We'll begin the wine truffle revelations with the Port Wine Truffle made with Brown County Winery's Old Barrel Port.  This looks the same as the previous truffle but with a purplish sheen.  It has a light chocolate scent but makes almost no sound just like the previous piece. The ganache inside is soft, creamy, and smooth.  Our testers varied in their opinions on the flavor -- one felt it was a light chocolate flavor without the bitterness while the other found notes of butter and fruit.  Our testers also varied in terms of their opinions of the Moscato with this truffle -- one really didn't like the combination, felt it clashed while the other tester felt that the wine really brought out the port flavor and would be even better with a red wine.

The next three truffles are all made from wines from Oliver Winery, a winery not far at all from where your Chocolate Priestess lives.  First up is the Oliver Vidal Blanc Wine Truffle. These are almond or cocoa pod shaped with a golden sheen.  It has a solid chocolate aroma.  It makes a soft sound when we take a bite to reveal another soft and smooth ganache center that one tester thought was less creamy.  It has a definite white wine flavor that is fruity that the Moscato enhance with some bitter notes that the wine basically erases.  Very delightful for white wine lovers but gentle enough for anyone.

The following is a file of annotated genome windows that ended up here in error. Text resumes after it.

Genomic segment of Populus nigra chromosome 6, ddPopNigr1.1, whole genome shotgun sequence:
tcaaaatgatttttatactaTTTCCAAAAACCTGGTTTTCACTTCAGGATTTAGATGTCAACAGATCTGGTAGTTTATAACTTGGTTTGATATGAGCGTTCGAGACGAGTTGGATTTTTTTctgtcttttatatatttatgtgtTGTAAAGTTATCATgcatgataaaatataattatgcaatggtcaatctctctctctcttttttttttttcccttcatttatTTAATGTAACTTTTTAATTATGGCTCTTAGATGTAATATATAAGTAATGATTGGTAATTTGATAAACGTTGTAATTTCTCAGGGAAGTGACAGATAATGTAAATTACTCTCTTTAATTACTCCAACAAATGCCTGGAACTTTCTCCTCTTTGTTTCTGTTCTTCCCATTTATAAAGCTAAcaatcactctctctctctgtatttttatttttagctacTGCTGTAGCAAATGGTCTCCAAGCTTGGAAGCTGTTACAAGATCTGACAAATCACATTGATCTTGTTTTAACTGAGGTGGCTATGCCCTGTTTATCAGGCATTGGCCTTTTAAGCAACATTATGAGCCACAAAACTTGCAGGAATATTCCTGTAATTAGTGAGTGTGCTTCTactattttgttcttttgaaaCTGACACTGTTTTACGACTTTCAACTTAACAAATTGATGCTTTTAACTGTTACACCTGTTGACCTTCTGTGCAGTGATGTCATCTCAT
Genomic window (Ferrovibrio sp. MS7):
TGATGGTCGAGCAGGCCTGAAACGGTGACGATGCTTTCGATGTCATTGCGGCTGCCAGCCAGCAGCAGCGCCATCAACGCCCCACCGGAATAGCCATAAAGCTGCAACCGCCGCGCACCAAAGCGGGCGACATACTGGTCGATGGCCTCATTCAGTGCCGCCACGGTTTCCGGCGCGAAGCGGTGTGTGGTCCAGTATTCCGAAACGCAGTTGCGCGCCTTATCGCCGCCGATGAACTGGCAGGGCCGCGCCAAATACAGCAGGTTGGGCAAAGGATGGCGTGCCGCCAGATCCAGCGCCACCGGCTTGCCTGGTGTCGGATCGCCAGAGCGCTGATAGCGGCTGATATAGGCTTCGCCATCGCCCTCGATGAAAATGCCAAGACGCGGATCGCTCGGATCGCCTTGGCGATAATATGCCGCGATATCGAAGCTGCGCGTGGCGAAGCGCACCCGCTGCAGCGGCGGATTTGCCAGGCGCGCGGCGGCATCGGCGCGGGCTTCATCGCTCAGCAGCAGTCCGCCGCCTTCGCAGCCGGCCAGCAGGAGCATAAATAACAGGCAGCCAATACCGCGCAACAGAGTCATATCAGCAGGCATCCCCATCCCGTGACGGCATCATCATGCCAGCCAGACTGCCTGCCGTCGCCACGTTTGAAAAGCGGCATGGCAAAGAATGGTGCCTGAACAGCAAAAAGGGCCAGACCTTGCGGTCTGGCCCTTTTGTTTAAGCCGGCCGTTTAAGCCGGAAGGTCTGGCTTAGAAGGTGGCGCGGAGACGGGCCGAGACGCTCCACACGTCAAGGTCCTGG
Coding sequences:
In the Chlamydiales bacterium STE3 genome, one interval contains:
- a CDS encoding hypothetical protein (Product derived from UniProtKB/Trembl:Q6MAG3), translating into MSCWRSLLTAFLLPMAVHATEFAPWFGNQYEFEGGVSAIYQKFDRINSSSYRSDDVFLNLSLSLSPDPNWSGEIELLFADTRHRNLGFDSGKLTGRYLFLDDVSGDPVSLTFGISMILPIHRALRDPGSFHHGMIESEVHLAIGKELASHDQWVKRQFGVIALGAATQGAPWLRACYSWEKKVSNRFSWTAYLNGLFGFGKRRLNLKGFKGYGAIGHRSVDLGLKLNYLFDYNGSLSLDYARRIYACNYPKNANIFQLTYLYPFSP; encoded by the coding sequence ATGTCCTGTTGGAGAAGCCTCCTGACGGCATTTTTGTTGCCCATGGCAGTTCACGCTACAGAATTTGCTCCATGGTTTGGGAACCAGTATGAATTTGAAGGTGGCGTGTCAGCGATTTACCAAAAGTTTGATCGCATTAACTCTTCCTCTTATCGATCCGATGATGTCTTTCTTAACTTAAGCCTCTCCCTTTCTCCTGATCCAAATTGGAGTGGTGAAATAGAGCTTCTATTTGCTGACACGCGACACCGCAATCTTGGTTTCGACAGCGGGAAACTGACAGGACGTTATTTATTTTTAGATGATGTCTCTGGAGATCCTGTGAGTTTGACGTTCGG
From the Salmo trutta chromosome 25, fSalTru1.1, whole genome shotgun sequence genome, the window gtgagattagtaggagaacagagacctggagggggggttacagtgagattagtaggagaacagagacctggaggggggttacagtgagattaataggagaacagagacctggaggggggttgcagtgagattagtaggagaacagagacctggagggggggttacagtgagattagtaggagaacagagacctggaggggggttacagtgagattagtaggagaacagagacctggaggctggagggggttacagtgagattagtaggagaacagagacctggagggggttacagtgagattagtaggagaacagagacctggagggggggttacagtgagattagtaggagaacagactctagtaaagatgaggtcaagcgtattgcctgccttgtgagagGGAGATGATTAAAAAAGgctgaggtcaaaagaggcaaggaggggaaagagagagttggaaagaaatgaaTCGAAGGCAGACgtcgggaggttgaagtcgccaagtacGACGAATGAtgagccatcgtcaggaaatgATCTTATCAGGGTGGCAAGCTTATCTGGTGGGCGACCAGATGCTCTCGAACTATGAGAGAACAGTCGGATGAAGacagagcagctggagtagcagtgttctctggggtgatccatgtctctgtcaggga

The Oliver Blackberry Wine Truffle is is identifiable by the purple shine on the top of the ridges.  Only one of us could smell any blackberry before we took a bite but all three of us got a chocolate fragrance.  It makes almost no sound and the inside is very soft and a bit gooey because it made with a white chocolate ganache topped with  blackberry jelly.  The center is very sweet with a strong blackberry flavor with creaminess and just a hint of chocolate from the shell.  Not ideal with Moscato but I'm sure the folks at Peacetree could make a good recommendation.

Finally we turn to the Oliver Catawba Truffle, a fully white chocolate truffle with a pink sheen over the tear or leaf shaped top -- our testers differed on how to describe the shape but you can see it in our photo.  This has a slight cream and sugar scent that turns very sweet when you take a bite. Surprisingly this makes the loudest sound when we take said bite which is not what you expect from white chocolate.  The center is much like the previous truffle but not as soft, it doesn't threaten to spill out.  The jelly is very peach in flavor and slightly sour but the Moscato brings out more of a sugary, cotton candy flavor.  Really for folks who love sweet, sweet, sweet truffles.

Overall we were very pleased with these truffles in terms of flavor and their ability to change in a positive with with the wine; we're sure guidance on the ideal wine would only improve these more.  We also are very happy to see a local chocolate maker turn to other local and state companies to use in her creations.  This type of community building benefits all of us in the area in terms of our economy and the quality of our chocolate. For these reasons, this selection of truffles from Peacetree Mountain Truffles earns a Sacrament Status.